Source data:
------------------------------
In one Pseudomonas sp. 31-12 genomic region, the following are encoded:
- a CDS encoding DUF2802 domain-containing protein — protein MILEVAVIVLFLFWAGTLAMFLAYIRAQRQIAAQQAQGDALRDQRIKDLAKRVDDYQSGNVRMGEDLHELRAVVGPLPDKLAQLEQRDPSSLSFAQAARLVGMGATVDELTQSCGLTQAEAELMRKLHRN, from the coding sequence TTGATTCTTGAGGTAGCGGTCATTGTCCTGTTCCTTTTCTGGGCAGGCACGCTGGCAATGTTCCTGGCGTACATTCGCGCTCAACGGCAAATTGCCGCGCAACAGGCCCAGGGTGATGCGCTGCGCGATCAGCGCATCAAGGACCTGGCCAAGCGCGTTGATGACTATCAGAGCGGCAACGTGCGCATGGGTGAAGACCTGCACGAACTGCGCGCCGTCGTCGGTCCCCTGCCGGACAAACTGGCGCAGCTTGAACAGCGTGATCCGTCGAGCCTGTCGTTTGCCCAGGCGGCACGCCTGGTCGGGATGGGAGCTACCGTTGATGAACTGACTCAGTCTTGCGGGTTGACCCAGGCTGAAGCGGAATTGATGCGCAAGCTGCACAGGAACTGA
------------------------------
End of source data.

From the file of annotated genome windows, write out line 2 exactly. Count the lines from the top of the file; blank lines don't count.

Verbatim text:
- a CDS encoding DUF2802 domain-containing protein — protein MILEVAVIVLFLFWAGTLAMFLAYIRAQRQIAAQQAQGDALRDQRIKDLAKRVDDYQSGNVRMGEDLHELRAVVGPLPDKLAQLEQRDPSSLSFAQAARLVGMGATVDELTQSCGLTQAEAELMRKLHRN, from the coding sequence TTGATTCTTGAGGTAGCGGTCATTGTCCTGTTCCTTTTCTGGGCAGGCACGCTGGCAATGTTCCTGGCGTACATTCGCGCTCAACGGCAAATTGCCGCGCAACAGGCCCAGGGTGATGCGCTGCGCGATCAGCGCATCAAGGACCTGGCCAAGCGCGTTGATGACTATCAGAGCGGCAACGTGCGCATGGGTGAAGACCTGCACGAACTGCGCGCCGTCGTCGGTCCCCTGCCGGACAAACTGGCGCAGCTTGAACAGCGTGATCCGTCGAGCCTGTCGTTTGCCCAGGCGGCACGCCTGGTCGGGATGGGAGCTACCGTTGATGAACTGACTCAGTCTTGCGGGTTGACCCAGGCTGAAGCGGAATTGATGCGCAAGCTGCACAGGAACTGA